beautiful distortion

On the few occasions that folks have asked me for photography help, I’ve had to explain what “ISO” means and how it works. It’s kind of a tricky subject, especially since its meaning in digital photography is a little different than its origins in the world of film. What it comes down to, ultimately, is sensitivity.

ISO, in analog photography, refers to a standard for identifying how well film captures light. The higher the number, the more sensitive. Higher sensitivity comes with a trade-off, however; you get distortion. In film this comes in the form of larger crystalline structures on the resulting negative, or “grain.” So pictures taken on film with a high light sensitivity look a little coarse and lose some of the fine detail. To many photographers the grain is only a slight trade-off since it can add depth and character to images. Different film stocks from different manufacturers have varying qualities under particular lighting conditions.

In digital photography, ISO refers to the camera sensor’s responsiveness to light. When you crank up the ISO to a higher number you can capture more light. But you still have that trade-off; increasing the ISO on a digital camera creates visual distortion, or “noise.” The best digital cameras, in my opinion, degrade gracefully at higher ISO settings. The noise looks less like static on a television and more like, well, film grain. I’ve seen it on certain Ricoh point-and-shoots, Leica’s crazy high-end digitals, and even my iPhone 4 (when converted to black and white).

This graceful degradation reminded me, recently, of another artistic tool where distortion isn’t all that bad: guitar amplifiers. A great deal of guitar amplifiers have a knob labeled “gain,” and this is directly analogous to a digital camera’s ISO setting. That’s because it’s increasing the equipment’s sensitivity to the incoming signal (in this case the electrical sound signal from a guitar). If you turn up the gain too high you overload the amplifier and the sound output starts to break up, creating distortion.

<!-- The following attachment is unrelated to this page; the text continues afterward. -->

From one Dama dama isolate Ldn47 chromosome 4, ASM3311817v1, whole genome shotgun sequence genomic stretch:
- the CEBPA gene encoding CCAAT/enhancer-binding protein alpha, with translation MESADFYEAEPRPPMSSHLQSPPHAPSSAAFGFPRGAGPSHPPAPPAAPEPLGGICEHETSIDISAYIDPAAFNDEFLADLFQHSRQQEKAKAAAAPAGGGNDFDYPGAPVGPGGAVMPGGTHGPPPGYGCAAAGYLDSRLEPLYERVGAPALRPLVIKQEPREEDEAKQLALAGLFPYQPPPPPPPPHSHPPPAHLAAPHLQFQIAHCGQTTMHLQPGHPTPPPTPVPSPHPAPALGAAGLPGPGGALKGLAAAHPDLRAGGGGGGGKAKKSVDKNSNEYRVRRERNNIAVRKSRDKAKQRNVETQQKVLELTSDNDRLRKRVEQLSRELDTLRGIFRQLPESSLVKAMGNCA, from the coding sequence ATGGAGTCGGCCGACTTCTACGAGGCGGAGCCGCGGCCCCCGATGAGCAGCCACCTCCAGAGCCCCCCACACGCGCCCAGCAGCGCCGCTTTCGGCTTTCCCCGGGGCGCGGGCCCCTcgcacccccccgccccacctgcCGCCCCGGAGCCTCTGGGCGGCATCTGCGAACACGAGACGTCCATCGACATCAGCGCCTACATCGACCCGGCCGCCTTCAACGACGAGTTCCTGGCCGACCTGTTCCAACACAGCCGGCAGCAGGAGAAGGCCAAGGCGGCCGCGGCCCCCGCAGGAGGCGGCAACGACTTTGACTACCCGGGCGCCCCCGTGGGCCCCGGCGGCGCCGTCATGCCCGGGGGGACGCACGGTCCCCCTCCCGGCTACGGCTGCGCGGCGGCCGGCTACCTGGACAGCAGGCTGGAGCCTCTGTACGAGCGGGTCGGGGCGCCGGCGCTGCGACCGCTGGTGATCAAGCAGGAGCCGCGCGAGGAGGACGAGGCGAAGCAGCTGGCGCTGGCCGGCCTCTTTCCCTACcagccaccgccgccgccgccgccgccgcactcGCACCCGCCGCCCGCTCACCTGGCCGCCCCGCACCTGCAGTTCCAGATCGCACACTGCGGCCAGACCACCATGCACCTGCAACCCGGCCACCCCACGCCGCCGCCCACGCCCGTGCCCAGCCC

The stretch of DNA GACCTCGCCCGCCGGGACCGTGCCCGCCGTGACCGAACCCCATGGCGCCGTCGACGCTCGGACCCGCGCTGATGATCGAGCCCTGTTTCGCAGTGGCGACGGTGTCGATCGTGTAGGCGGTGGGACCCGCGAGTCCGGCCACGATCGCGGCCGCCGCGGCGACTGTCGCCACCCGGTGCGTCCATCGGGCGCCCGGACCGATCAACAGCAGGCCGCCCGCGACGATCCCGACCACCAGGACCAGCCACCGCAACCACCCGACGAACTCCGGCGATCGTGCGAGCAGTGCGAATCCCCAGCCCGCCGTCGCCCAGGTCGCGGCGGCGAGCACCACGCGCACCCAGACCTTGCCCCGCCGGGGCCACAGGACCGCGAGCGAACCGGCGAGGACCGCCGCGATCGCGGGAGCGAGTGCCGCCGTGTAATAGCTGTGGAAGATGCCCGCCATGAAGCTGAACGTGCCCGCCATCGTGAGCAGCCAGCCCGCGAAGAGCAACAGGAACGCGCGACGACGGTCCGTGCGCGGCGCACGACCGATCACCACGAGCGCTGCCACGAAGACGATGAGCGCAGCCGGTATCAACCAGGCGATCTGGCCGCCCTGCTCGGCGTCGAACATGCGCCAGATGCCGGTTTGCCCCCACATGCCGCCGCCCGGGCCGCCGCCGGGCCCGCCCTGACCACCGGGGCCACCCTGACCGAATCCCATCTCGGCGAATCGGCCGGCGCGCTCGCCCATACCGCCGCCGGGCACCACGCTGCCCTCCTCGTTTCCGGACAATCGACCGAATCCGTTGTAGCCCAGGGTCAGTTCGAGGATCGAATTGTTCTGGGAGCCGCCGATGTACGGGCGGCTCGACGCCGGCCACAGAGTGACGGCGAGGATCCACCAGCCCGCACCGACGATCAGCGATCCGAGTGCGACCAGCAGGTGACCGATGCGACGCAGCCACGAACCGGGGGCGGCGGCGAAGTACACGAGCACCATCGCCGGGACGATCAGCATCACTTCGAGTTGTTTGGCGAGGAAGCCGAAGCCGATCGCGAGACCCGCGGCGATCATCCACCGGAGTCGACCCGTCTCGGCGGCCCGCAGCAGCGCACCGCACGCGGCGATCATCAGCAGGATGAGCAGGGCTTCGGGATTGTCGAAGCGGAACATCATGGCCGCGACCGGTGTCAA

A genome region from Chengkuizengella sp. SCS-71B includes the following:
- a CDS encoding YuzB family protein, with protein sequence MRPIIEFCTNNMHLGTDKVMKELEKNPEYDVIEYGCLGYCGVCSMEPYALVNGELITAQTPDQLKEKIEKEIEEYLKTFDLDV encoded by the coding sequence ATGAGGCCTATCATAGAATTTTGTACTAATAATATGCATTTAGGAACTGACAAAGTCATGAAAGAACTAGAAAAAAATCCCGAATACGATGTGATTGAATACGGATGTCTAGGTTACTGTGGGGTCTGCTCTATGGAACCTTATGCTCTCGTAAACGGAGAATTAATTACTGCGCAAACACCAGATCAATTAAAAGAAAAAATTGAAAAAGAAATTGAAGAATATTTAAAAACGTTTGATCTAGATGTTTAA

Quite a few musicians enjoy their distortion, of course, but have varying tolerances for how easily it kicks in and how evenly it builds. Amplifiers that allow players to crank up the gain without distorting the sound can fetch a pretty penny. Nikon’s D3s and Canon’s 1D-MkIV, similarly, don’t come cheap, because of their respective abilities to crank up the ISO setting with less noise than other cameras. Some amps, on the other hand, are desired specifically for their distortion characteristics, and famous makers such as Marshall, Fender, and Orange, are sought after because of their signature overdriven tones. Likewise, I might choose Kodak’s Tri-X film over Ilford’s Delta 400 because I prefer the look of one film’s grain structure over another.

So maybe this will clear things up if you play electric guitar, I suppose. Or perhaps it will confuse you further. I just hope this makes ISO a little easier to understand for some folks.

On a Molecular Level